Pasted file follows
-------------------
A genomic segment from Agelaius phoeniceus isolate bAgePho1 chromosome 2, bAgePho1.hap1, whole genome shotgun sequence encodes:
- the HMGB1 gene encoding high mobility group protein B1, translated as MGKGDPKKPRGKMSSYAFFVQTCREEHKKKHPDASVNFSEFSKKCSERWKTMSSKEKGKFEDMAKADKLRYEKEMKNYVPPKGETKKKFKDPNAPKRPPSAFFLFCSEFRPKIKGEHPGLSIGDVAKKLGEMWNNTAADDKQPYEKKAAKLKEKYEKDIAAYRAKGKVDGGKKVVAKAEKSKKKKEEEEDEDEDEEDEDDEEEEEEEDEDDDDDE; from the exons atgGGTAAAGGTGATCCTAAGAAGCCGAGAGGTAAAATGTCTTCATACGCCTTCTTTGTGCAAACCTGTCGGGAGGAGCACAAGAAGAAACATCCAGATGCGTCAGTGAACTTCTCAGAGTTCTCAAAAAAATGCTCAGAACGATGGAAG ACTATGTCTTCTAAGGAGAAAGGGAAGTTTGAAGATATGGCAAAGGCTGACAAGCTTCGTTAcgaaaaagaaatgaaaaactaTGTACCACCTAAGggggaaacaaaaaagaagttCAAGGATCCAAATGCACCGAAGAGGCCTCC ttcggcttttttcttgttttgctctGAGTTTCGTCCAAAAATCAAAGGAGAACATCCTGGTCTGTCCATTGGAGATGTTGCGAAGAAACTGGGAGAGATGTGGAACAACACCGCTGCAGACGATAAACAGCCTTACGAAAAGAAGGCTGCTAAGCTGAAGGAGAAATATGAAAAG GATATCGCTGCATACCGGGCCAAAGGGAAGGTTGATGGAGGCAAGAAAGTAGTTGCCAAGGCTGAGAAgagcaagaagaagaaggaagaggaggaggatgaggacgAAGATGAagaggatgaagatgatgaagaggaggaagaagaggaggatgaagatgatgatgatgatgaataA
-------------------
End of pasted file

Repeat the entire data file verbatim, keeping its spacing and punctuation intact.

A genomic segment from Agelaius phoeniceus isolate bAgePho1 chromosome 2, bAgePho1.hap1, whole genome shotgun sequence encodes:
- the HMGB1 gene encoding high mobility group protein B1, translated as MGKGDPKKPRGKMSSYAFFVQTCREEHKKKHPDASVNFSEFSKKCSERWKTMSSKEKGKFEDMAKADKLRYEKEMKNYVPPKGETKKKFKDPNAPKRPPSAFFLFCSEFRPKIKGEHPGLSIGDVAKKLGEMWNNTAADDKQPYEKKAAKLKEKYEKDIAAYRAKGKVDGGKKVVAKAEKSKKKKEEEEDEDEDEEDEDDEEEEEEEDEDDDDDE; from the exons atgGGTAAAGGTGATCCTAAGAAGCCGAGAGGTAAAATGTCTTCATACGCCTTCTTTGTGCAAACCTGTCGGGAGGAGCACAAGAAGAAACATCCAGATGCGTCAGTGAACTTCTCAGAGTTCTCAAAAAAATGCTCAGAACGATGGAAG ACTATGTCTTCTAAGGAGAAAGGGAAGTTTGAAGATATGGCAAAGGCTGACAAGCTTCGTTAcgaaaaagaaatgaaaaactaTGTACCACCTAAGggggaaacaaaaaagaagttCAAGGATCCAAATGCACCGAAGAGGCCTCC ttcggcttttttcttgttttgctctGAGTTTCGTCCAAAAATCAAAGGAGAACATCCTGGTCTGTCCATTGGAGATGTTGCGAAGAAACTGGGAGAGATGTGGAACAACACCGCTGCAGACGATAAACAGCCTTACGAAAAGAAGGCTGCTAAGCTGAAGGAGAAATATGAAAAG GATATCGCTGCATACCGGGCCAAAGGGAAGGTTGATGGAGGCAAGAAAGTAGTTGCCAAGGCTGAGAAgagcaagaagaagaaggaagaggaggaggatgaggacgAAGATGAagaggatgaagatgatgaagaggaggaagaagaggaggatgaagatgatgatgatgatgaataA